Potential Changes to Super Rules in the Federal Budget

The media has recently speculated that there may be alterations to superannuation rules in the 3rd of May Federal Budget. It is believed they will target annual contribution caps and / or Transition to Retirement strategies for super.

What does this mean for you?

While these changes are only speculative at the moment, now may be the best time to consider making the most of any potential benefits that are available under the current rules.

This includes considering:

  • Whether you should salary sacrifice into your superannuation to help reduce your tax payable and increase your retirement funds; and / or
  • If you should commence a transition to retirement pension whilst you are still working to help supplement your income in the lead up to your retirement.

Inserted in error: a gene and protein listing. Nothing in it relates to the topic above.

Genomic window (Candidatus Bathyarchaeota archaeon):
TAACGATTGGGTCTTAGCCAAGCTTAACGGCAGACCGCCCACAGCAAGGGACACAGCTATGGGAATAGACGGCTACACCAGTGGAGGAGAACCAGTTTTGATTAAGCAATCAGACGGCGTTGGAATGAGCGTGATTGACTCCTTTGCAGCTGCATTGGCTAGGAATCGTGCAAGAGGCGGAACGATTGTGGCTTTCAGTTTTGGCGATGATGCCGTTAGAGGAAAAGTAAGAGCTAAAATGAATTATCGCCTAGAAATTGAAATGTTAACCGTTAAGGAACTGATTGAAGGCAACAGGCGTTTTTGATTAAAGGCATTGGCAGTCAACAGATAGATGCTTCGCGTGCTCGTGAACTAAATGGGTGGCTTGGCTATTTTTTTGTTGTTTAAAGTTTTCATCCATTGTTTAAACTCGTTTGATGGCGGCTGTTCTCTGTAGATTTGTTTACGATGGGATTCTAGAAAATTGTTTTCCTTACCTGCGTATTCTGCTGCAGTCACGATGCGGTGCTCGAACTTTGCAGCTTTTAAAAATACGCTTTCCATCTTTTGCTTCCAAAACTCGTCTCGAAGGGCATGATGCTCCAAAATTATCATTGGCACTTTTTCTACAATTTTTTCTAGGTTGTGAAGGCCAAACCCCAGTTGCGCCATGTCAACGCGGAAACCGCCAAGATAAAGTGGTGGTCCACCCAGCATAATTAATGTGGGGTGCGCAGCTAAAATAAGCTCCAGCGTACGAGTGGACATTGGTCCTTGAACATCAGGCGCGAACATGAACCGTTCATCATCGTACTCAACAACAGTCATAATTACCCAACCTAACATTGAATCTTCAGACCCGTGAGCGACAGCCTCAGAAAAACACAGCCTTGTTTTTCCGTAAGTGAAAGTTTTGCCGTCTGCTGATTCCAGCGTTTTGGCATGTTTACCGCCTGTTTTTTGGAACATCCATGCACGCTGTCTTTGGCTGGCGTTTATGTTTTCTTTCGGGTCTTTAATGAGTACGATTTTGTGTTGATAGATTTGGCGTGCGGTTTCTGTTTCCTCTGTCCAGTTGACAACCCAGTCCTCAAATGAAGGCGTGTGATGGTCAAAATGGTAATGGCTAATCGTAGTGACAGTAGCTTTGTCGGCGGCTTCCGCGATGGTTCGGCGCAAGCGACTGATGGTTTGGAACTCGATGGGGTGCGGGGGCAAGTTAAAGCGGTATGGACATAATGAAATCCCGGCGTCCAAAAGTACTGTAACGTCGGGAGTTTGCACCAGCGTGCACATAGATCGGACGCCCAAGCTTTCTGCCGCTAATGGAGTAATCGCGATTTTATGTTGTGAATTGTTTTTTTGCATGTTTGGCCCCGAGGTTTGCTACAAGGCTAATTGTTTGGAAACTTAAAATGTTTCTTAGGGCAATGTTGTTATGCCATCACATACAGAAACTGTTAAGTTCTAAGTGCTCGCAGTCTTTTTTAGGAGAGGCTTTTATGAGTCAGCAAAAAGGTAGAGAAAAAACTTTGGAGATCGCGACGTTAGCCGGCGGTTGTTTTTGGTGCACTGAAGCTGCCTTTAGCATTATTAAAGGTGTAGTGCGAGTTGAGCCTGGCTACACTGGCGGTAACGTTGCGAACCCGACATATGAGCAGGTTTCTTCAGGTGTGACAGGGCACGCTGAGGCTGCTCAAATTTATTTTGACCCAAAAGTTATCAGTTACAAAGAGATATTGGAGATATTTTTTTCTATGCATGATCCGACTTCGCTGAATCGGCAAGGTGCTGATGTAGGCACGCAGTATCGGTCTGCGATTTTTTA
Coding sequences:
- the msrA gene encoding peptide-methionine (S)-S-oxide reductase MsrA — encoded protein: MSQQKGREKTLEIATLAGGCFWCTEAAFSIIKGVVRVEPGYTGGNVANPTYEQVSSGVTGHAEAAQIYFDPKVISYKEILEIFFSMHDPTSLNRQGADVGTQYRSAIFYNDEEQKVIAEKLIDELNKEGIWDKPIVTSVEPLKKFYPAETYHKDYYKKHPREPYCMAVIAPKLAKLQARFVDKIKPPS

Rules on starting a pension

Rules on the transition to retirement pension

Final Thoughts

As you would expect we are quite concerned about any potential changes to superannuation tax arrangements in the upcoming Federal Budget that may have the possibility of reducing your ability to self-fund your retirement, whether it is now or into the future.

Craig Day, Executive Manger of Colonial First State, states that while more tinkering with the rules can be expected, super is still likely to remain one of the most tax-effective ways to save for retirement, so it is worth planning how to maximise it.

If you are worried about any potential changes, you should speak to your financial adviser before May 3rd and consider taking action to ensure that you can make use of the current super rules before it’s too late.

At the end of work – A first-hand experience about retirement

at the end of work retirement

A first-hand experience about retirement by Solace Financial client, Ian.